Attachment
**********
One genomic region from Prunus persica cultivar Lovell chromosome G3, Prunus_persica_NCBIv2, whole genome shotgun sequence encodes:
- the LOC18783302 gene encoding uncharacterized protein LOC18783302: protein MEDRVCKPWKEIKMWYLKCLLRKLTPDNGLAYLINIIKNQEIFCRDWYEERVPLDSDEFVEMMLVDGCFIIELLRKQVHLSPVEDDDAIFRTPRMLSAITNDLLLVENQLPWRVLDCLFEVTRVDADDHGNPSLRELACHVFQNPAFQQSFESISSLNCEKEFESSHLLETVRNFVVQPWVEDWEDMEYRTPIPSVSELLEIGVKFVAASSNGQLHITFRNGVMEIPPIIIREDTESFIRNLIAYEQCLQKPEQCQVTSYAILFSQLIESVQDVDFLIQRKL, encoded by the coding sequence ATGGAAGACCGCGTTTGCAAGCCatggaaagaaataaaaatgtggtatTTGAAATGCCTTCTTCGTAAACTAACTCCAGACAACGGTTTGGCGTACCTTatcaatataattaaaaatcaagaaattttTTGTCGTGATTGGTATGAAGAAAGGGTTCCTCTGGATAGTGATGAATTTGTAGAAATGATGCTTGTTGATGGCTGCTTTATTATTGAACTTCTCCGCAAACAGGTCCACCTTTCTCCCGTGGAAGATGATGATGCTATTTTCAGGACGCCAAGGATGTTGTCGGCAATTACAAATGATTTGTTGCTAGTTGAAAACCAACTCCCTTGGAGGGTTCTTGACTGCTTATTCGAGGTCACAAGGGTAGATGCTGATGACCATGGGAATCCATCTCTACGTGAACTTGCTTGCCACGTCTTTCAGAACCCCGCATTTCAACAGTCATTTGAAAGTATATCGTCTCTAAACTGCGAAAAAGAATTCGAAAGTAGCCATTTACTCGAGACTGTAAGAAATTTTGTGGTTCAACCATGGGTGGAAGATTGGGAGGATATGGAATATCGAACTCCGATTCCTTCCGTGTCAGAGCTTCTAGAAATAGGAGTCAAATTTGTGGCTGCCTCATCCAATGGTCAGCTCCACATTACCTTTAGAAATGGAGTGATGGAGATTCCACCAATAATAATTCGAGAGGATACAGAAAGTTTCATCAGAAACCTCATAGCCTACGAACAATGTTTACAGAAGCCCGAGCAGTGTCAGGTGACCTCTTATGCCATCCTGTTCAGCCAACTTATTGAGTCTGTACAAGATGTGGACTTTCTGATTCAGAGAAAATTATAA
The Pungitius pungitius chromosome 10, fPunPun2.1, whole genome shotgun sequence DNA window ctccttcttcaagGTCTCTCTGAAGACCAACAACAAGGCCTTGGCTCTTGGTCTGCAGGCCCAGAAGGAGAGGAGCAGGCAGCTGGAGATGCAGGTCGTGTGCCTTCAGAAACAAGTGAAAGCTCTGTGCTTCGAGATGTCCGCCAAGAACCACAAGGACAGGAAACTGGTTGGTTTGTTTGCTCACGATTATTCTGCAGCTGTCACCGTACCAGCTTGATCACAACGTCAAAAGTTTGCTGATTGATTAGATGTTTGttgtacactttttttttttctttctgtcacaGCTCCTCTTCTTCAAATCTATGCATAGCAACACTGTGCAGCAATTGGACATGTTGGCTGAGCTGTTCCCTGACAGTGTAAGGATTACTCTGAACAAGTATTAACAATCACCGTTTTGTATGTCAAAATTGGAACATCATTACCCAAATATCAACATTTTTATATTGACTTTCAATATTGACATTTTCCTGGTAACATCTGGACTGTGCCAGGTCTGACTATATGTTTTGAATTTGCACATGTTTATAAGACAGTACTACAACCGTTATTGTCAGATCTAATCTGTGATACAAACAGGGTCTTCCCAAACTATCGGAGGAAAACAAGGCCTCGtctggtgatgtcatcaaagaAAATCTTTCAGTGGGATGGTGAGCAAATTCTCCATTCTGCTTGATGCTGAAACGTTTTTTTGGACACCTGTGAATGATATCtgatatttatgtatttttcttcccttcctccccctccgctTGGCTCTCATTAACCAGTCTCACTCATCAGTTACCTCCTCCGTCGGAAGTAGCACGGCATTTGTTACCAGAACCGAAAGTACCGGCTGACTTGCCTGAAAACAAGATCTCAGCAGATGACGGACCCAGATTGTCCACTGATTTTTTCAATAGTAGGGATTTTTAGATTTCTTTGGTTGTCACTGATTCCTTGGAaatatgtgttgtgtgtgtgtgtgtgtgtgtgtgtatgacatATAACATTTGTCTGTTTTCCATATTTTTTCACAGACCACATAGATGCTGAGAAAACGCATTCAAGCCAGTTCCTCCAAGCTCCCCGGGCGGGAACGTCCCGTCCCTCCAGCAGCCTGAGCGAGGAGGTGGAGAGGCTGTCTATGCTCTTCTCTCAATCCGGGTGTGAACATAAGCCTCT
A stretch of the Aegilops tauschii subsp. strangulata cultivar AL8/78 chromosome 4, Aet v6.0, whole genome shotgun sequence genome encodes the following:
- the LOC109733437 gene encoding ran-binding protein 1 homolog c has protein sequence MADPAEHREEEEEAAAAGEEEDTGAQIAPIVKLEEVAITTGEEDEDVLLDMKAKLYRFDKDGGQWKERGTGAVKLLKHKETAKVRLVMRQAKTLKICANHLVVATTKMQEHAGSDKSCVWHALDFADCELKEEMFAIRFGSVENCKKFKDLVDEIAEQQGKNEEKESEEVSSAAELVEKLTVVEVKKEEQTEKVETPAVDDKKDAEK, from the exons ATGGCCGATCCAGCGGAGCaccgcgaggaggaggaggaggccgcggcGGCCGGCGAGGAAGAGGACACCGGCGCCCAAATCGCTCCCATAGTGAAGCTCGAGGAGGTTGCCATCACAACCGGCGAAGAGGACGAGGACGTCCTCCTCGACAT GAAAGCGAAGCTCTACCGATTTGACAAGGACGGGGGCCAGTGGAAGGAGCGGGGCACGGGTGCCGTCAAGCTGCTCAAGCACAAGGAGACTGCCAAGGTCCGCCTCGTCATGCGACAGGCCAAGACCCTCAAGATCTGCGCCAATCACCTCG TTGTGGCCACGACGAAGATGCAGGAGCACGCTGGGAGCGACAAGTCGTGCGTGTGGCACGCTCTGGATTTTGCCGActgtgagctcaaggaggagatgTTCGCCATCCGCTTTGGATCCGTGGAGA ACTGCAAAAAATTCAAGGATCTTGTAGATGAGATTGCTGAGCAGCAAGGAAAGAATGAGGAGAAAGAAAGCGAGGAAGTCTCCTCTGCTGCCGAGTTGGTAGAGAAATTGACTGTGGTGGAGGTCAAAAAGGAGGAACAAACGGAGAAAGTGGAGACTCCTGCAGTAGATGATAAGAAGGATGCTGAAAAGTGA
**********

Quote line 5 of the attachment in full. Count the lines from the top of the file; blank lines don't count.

- the LOC109733437 gene encoding ran-binding protein 1 homolog c has protein sequence MADPAEHREEEEEAAAAGEEEDTGAQIAPIVKLEEVAITTGEEDEDVLLDMKAKLYRFDKDGGQWKERGTGAVKLLKHKETAKVRLVMRQAKTLKICANHLVVATTKMQEHAGSDKSCVWHALDFADCELKEEMFAIRFGSVENCKKFKDLVDEIAEQQGKNEEKESEEVSSAAELVEKLTVVEVKKEEQTEKVETPAVDDKKDAEK, from the exons ATGGCCGATCCAGCGGAGCaccgcgaggaggaggaggaggccgcggcGGCCGGCGAGGAAGAGGACACCGGCGCCCAAATCGCTCCCATAGTGAAGCTCGAGGAGGTTGCCATCACAACCGGCGAAGAGGACGAGGACGTCCTCCTCGACAT GAAAGCGAAGCTCTACCGATTTGACAAGGACGGGGGCCAGTGGAAGGAGCGGGGCACGGGTGCCGTCAAGCTGCTCAAGCACAAGGAGACTGCCAAGGTCCGCCTCGTCATGCGACAGGCCAAGACCCTCAAGATCTGCGCCAATCACCTCG TTGTGGCCACGACGAAGATGCAGGAGCACGCTGGGAGCGACAAGTCGTGCGTGTGGCACGCTCTGGATTTTGCCGActgtgagctcaaggaggagatgTTCGCCATCCGCTTTGGATCCGTGGAGA ACTGCAAAAAATTCAAGGATCTTGTAGATGAGATTGCTGAGCAGCAAGGAAAGAATGAGGAGAAAGAAAGCGAGGAAGTCTCCTCTGCTGCCGAGTTGGTAGAGAAATTGACTGTGGTGGAGGTCAAAAAGGAGGAACAAACGGAGAAAGTGGAGACTCCTGCAGTAGATGATAAGAAGGATGCTGAAAAGTGA